Ex-Intel exec sentenced to probation in NY for hedge fund fraud
A former Intel Corp. executive who fed confidential information to a billionaire hedge fund founder accused in a massive insider trading case earned leniency on Monday at his own sentencing.
Rajiv Goel, who gave information about the computer chipmaker to hedge fund founder and former schoolmate Raj Rajaratnam, apologized and said he was “deeply ashamed.” He was sentenced by U.S. District Judge Barbara Jones to two years of probation, was fined $10,000 and was ordered to forfeit $266,000.
Goel, 54, had faced up to 25 years in prison. He said, “I had a serious lapse of judgment and good sense.”
Goel, of Los Altos, Calif., was a director of strategic investments at Intel’s investment arm, Intel Capital, until he left in 2009. He admitted supplying secret details about Intel’s investments to Rajaratnam, who is serving an 11-year prison sentence after he was convicted of securities fraud charges for making inside trades that the government claimed earned him $75 million illegally.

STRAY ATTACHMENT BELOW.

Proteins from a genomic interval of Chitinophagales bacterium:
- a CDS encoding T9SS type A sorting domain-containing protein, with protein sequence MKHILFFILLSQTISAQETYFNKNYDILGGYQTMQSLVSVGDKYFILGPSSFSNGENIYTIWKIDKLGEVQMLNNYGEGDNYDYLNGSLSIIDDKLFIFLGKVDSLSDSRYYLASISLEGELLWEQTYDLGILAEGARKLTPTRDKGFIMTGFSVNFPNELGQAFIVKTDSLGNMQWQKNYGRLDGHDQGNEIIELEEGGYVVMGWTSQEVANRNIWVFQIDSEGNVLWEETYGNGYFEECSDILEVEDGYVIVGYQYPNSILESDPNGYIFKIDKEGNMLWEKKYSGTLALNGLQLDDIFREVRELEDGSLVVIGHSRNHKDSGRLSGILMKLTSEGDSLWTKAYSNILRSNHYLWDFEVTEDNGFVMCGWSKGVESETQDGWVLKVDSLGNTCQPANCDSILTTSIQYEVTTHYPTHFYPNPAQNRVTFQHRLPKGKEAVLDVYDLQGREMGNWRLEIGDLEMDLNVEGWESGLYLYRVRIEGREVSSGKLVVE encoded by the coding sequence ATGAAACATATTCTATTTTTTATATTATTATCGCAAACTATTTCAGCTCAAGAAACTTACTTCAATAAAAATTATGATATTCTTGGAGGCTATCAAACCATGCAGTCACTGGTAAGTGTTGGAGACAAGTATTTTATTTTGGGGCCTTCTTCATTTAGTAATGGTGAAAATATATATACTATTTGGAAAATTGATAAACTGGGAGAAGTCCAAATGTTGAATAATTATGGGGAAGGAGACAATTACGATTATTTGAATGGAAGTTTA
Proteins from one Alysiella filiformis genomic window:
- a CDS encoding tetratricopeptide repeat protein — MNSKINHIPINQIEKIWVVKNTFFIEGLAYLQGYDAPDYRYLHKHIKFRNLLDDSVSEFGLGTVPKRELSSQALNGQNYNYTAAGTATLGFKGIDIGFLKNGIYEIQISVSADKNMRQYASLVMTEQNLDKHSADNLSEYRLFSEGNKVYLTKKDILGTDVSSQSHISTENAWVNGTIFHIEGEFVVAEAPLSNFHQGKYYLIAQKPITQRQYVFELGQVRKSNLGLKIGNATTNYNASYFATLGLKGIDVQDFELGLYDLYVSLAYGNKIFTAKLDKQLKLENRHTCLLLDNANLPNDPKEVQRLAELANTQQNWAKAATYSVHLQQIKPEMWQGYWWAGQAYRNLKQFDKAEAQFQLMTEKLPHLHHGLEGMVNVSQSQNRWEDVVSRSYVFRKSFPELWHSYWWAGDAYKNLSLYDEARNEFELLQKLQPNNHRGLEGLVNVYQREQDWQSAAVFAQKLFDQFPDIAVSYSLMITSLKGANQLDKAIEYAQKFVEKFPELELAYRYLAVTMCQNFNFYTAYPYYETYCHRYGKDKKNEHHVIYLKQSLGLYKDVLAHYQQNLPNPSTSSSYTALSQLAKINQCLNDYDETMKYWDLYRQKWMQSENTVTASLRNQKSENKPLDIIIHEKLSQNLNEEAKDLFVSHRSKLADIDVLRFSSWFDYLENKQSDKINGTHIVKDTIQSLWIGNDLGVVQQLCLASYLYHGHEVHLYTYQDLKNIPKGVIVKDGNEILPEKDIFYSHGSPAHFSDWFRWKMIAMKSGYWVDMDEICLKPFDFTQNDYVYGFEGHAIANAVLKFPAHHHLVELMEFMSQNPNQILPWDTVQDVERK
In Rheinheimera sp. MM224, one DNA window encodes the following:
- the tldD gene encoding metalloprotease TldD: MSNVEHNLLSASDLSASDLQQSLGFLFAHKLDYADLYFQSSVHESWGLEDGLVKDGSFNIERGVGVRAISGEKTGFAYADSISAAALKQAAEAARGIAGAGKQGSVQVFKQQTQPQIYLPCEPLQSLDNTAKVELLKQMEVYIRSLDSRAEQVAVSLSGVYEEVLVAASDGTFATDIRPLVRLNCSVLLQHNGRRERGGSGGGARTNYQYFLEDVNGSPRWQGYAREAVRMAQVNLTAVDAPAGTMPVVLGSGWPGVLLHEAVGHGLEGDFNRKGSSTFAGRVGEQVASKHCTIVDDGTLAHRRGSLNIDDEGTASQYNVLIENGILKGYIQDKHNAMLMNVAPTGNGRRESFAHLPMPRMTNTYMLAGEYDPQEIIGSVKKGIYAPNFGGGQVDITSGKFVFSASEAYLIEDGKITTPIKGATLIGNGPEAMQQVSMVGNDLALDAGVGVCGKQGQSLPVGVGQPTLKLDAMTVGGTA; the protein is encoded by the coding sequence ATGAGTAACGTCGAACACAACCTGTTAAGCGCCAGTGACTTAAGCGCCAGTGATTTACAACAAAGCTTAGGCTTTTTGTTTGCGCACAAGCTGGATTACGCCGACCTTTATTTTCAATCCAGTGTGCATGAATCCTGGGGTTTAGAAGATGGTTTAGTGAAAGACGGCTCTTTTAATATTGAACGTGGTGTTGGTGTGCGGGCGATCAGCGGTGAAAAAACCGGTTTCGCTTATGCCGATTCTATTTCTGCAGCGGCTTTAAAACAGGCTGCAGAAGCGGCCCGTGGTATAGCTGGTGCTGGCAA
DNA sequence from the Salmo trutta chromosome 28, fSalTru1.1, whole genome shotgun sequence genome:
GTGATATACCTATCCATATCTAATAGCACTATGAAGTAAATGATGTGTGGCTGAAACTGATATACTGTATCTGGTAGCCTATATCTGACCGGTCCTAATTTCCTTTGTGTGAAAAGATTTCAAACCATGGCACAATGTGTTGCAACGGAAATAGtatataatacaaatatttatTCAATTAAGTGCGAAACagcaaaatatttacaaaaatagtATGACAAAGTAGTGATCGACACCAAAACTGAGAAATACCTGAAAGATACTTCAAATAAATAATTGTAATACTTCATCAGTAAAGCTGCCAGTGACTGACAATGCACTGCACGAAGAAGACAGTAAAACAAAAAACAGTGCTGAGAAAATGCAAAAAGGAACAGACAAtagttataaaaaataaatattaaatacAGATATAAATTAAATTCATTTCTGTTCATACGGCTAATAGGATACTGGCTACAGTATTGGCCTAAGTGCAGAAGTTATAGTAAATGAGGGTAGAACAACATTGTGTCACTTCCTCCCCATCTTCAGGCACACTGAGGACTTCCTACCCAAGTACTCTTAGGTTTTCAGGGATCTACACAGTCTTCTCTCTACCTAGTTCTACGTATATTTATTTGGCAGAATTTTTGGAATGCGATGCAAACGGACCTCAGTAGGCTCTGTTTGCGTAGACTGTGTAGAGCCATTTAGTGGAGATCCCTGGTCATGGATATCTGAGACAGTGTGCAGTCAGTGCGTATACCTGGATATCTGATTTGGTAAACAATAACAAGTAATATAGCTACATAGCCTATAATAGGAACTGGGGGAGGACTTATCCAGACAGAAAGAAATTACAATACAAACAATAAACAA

Prosecutors had called the case against Rajaratnam the biggest insider trading probe in history. It resulted in the convictions of more than two dozen people and led to a spinoff probe of Wall Street researchers who enabled corrupt public company employees to pass along inside information as legitimate research to hedge fund managers. The investigation also made unprecedented use of wiretaps, allowing jurors at Rajaratnam’s trial to hear dozens of taped conversations between him and co-conspirators.
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